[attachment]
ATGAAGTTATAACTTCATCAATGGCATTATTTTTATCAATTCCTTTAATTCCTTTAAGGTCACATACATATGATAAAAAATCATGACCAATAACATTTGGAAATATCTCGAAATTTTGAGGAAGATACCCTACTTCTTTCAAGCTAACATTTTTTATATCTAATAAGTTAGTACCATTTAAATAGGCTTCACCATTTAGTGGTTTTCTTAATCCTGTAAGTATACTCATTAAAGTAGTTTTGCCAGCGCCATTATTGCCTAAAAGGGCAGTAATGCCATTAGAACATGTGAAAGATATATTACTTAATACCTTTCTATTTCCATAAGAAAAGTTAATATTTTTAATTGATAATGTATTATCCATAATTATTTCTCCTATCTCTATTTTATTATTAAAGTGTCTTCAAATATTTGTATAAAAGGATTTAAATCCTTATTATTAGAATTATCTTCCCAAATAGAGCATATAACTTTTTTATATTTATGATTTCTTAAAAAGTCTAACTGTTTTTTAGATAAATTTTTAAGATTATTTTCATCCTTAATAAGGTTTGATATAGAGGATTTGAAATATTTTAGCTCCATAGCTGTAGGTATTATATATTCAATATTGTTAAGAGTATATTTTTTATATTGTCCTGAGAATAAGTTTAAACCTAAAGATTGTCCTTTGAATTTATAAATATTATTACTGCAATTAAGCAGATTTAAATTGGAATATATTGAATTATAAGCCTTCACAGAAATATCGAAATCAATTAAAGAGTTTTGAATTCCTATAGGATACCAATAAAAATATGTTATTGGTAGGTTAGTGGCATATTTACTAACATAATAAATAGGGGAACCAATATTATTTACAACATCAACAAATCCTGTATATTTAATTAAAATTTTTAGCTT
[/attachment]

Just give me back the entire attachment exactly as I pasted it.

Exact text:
ATGAAGTTATAACTTCATCAATGGCATTATTTTTATCAATTCCTTTAATTCCTTTAAGGTCACATACATATGATAAAAAATCATGACCAATAACATTTGGAAATATCTCGAAATTTTGAGGAAGATACCCTACTTCTTTCAAGCTAACATTTTTTATATCTAATAAGTTAGTACCATTTAAATAGGCTTCACCATTTAGTGGTTTTCTTAATCCTGTAAGTATACTCATTAAAGTAGTTTTGCCAGCGCCATTATTGCCTAAAAGGGCAGTAATGCCATTAGAACATGTGAAAGATATATTACTTAATACCTTTCTATTTCCATAAGAAAAGTTAATATTTTTAATTGATAATGTATTATCCATAATTATTTCTCCTATCTCTATTTTATTATTAAAGTGTCTTCAAATATTTGTATAAAAGGATTTAAATCCTTATTATTAGAATTATCTTCCCAAATAGAGCATATAACTTTTTTATATTTATGATTTCTTAAAAAGTCTAACTGTTTTTTAGATAAATTTTTAAGATTATTTTCATCCTTAATAAGGTTTGATATAGAGGATTTGAAATATTTTAGCTCCATAGCTGTAGGTATTATATATTCAATATTGTTAAGAGTATATTTTTTATATTGTCCTGAGAATAAGTTTAAACCTAAAGATTGTCCTTTGAATTTATAAATATTATTACTGCAATTAAGCAGATTTAAATTGGAATATATTGAATTATAAGCCTTCACAGAAATATCGAAATCAATTAAAGAGTTTTGAATTCCTATAGGATACCAATAAAAATATGTTATTGGTAGGTTAGTGGCATATTTACTAACATAATAAATAGGGGAACCAATATTATTTACAACATCAACAAATCCTGTATATTTAATTAAAATTTTTAGCTT